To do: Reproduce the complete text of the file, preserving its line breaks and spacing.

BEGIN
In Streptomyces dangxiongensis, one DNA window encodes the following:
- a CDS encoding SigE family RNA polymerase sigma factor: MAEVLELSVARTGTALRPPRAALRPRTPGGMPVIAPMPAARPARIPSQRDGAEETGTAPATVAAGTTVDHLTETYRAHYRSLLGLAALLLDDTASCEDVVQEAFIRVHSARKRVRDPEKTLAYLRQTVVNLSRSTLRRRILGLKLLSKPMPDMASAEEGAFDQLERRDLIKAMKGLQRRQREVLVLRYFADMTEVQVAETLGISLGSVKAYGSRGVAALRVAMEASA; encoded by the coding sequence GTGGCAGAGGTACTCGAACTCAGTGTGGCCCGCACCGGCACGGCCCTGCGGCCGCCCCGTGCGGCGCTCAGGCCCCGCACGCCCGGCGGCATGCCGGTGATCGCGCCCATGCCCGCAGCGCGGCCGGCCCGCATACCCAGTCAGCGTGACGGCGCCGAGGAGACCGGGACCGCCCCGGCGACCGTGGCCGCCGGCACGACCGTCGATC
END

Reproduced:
In Streptomyces dangxiongensis, one DNA window encodes the following:
- a CDS encoding SigE family RNA polymerase sigma factor: MAEVLELSVARTGTALRPPRAALRPRTPGGMPVIAPMPAARPARIPSQRDGAEETGTAPATVAAGTTVDHLTETYRAHYRSLLGLAALLLDDTASCEDVVQEAFIRVHSARKRVRDPEKTLAYLRQTVVNLSRSTLRRRILGLKLLSKPMPDMASAEEGAFDQLERRDLIKAMKGLQRRQREVLVLRYFADMTEVQVAETLGISLGSVKAYGSRGVAALRVAMEASA; encoded by the coding sequence GTGGCAGAGGTACTCGAACTCAGTGTGGCCCGCACCGGCACGGCCCTGCGGCCGCCCCGTGCGGCGCTCAGGCCCCGCACGCCCGGCGGCATGCCGGTGATCGCGCCCATGCCCGCAGCGCGGCCGGCCCGCATACCCAGTCAGCGTGACGGCGCCGAGGAGACCGGGACCGCCCCGGCGACCGTGGCCGCCGGCACGACCGTCGATC